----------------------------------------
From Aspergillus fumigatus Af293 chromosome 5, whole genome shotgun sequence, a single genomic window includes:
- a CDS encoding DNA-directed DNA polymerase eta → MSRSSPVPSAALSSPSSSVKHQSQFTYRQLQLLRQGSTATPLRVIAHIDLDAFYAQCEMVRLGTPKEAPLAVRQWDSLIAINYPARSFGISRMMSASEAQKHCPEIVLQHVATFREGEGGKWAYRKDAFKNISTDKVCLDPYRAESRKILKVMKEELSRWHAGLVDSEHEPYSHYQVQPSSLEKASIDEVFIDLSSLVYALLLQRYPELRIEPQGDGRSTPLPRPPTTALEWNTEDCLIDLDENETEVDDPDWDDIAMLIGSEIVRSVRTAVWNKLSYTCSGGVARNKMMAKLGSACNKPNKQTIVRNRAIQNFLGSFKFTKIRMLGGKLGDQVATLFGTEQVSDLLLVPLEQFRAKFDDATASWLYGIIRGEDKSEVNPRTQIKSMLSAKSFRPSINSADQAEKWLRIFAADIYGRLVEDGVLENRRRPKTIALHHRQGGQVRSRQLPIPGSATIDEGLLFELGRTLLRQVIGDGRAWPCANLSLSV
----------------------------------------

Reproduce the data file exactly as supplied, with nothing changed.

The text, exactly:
From Aspergillus fumigatus Af293 chromosome 5, whole genome shotgun sequence, a single genomic window includes:
- a CDS encoding DNA-directed DNA polymerase eta → MSRSSPVPSAALSSPSSSVKHQSQFTYRQLQLLRQGSTATPLRVIAHIDLDAFYAQCEMVRLGTPKEAPLAVRQWDSLIAINYPARSFGISRMMSASEAQKHCPEIVLQHVATFREGEGGKWAYRKDAFKNISTDKVCLDPYRAESRKILKVMKEELSRWHAGLVDSEHEPYSHYQVQPSSLEKASIDEVFIDLSSLVYALLLQRYPELRIEPQGDGRSTPLPRPPTTALEWNTEDCLIDLDENETEVDDPDWDDIAMLIGSEIVRSVRTAVWNKLSYTCSGGVARNKMMAKLGSACNKPNKQTIVRNRAIQNFLGSFKFTKIRMLGGKLGDQVATLFGTEQVSDLLLVPLEQFRAKFDDATASWLYGIIRGEDKSEVNPRTQIKSMLSAKSFRPSINSADQAEKWLRIFAADIYGRLVEDGVLENRRRPKTIALHHRQGGQVRSRQLPIPGSATIDEGLLFELGRTLLRQVIGDGRAWPCANLSLSV